Eye For Film >> Movies >> The VelociPastor (2018) Film Review
Reviewed by: Jennie Kermode
If the title doesn't make it clear to you at the outset what sort of film this is, you'll get the idea five minutes in when our hero, shy young priest Doug Jones (Greg Cohan), emerges from church to greet his parents, the camera cuts away for a moment, and then we see the words VFX - exploding car appear on the screen. The Velocipastor is as cheap and cheerful as they come - so much so that it would seem rude to give it more than one star - but it's a film that absolutely knows what it's doing at every stage, and if you approach it in the right spirit, it will show you a good time.
Nothing here is wasted. That missing explosion marks the tragic death of Doug's parents, setting up a mystery we will return to later on - but in the meantime, he must deal with his grief. "Go where you don't expect God to follow. If you find Him there, you'll know He's real," says his mentor Father Stewart (played by writer/director Brendan Steere). So he goes to China, where he encounters a dying woman who gives him a warning he can't understand, receives a strange relic and accidentally cuts himself on it. Weeks later, back home in the US, he finds himself haunted by strange dreams. It takes sex worker Carol (Alyssa Kempinski), who happens to be walking through the woods one night, to discover what's going on and confront him with the shocking truth: after dark he's turning into a velociraptor and munching on bad guys.
It might seem that life as a dinosaur and life as a man of the cloth are mutually incompatible, but Carol doesn't see it that way. What if he were to stop simply warning people about evil and actually do something about it? she suggests. Think of all the good they could do with the aid of his sharp teeth and deadly claws! Pretty soon he's set out on a religiously-inspired killing spree, but there soon prove to be more hazards to this lifestyle than simply being late to church in the mornings. The last of an ancient line of dragon warriors, he's attracted the attention of a secret ninja cult who are using drug smuggling to engineer a twisted theological plot of their own. Doug may be the only one who can stop them - if they don't get to him first.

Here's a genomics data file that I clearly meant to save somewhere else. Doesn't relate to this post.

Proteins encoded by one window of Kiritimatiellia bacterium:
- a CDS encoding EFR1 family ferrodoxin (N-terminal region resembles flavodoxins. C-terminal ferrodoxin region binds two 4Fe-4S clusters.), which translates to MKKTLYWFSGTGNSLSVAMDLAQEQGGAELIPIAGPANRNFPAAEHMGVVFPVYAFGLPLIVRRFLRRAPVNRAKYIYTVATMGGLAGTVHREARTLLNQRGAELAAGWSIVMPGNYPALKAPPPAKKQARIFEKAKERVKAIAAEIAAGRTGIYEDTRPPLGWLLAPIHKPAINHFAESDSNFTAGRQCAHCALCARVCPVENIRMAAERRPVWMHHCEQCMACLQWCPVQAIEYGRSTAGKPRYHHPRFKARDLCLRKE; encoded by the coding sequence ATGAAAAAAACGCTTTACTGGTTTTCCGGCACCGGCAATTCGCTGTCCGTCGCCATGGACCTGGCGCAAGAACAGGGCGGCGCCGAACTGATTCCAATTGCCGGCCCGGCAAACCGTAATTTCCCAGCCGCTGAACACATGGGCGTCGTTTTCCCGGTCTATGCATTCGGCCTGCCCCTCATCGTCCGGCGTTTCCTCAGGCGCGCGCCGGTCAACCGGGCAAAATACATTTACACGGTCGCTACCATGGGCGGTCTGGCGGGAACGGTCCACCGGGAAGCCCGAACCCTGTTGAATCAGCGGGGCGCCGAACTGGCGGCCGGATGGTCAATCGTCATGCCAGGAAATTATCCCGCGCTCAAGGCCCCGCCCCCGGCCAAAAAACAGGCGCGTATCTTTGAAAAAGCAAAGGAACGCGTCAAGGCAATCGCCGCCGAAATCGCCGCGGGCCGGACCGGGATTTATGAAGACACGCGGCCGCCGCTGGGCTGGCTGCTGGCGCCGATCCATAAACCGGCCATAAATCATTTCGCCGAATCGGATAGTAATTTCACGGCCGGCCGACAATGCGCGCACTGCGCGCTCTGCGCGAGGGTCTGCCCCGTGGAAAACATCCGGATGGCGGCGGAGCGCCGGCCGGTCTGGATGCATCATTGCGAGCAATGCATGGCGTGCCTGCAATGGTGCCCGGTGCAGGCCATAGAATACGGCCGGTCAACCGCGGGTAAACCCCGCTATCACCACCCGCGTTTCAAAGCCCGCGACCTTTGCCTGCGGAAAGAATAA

Distinctly amateurish kung-fu kicks and delightful rubber-suited dinosaur antics can't quite disguise the fact that Steere is a filmmaker who knows what he's doing. The deliberate damage he did to the finished film to get that grindhouse look doesn't entirely obscure its competent framing and occasional bit of visual cleverness. Chan and Kempinski, meanwhile, play it absolutely straight and put their hearts into it, making it much more watchable than the average film of this type. It's surprisingly easy to stick with for 75 minutes and it packs in a lot of laughs. Thought it may not have much hope of winning awards, if you're just looking for something to enjoy with your friends on a drunken night in, it's a great choice.Reviewed on: 21 Jan 2020